Mike Mantey

 

 

 

 

 
 

Fascination leads to national success for steel guitar maker

By Jennifer Chick
The Flagler News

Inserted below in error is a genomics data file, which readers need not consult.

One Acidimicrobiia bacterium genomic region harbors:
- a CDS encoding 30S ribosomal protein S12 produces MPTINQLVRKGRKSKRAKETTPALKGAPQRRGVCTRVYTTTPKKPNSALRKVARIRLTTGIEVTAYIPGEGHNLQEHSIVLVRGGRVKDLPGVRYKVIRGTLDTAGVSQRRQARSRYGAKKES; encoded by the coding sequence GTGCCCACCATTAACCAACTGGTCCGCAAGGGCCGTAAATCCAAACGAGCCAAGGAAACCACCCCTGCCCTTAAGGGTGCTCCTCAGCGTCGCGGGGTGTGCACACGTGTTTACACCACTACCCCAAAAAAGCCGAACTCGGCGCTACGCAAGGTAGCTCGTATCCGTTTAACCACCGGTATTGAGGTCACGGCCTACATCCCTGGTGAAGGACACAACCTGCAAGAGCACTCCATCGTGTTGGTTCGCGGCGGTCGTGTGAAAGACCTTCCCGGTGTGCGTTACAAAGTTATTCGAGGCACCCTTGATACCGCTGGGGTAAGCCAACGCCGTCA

Del Mullen's pursuit of perfection has led him to become the premier steel guitar maker in the United States. Mullen builds his guitars in an unassuming shed north of Seibert. Driving past, one might think the shed houses tractors and combines, but stepping inside, visitors realize this is no ordinary farm shed. This is the headquarters for Mullen Steel Guitars Company, maker of what they affectionately call "the Cadillac of steel guitars." Over the years, the Mullen Steel Guitars Company has made quite a reputation for itself. Its customer list now includes Dixie Chicks, Ricky Skaggs, Martina McBride, Charley Pride, Porter Wagoner, and Andy Griggs, as well as many performers in Branson, Nashville and Las Vegas. The top steel guitar player in Europe, Sarah Jory, also plays a Mullen steel guitar. On her official website, Jory writes about using her Mullen guitar in a recent United States tour, "The Mullen Steel sounded absolutely amazing through all my Peavey gear..."Sometimes, the Mullins don't know a star has one of their guitars until they see it on television or in a picture of a performance. "Some of the new, younger stars ... they may pick up a guitar from a dealer before they take up with us," Del said. Mullen and his wife, Dixie, first started the company about 20 years ago. Dixie has always been an equal partner in the business and through 44 years of marriage. She jokes that she can't even play a radio, but she knows how to put together a steel guitar. She has a fan in her grandson, Shaun Mantey, one of their two employees. He said Dixie taught him 90 percent of what he learned about the business. Their other employee is Shaun's brother, Mike Mantey. Now Shaun and Mike do most of the assembling of the steel guitars, leaving Del to the more arduous task of tuning and setting up the temperamental instruments. The brothers plan to take over the company when Del retires. But they admit that Del, being such a perfectionist, will never be able to fully retire from the business he built from the ground up." He does everything right the first time," Mike said. "It takes him forever, but he does it right the first time." Del admits he takes his time making the instruments, a trait passed down from his dad, but Dixie insists that instruments can't be rushed. Although Del and Dixie grew up in the Seibert area, they moved to the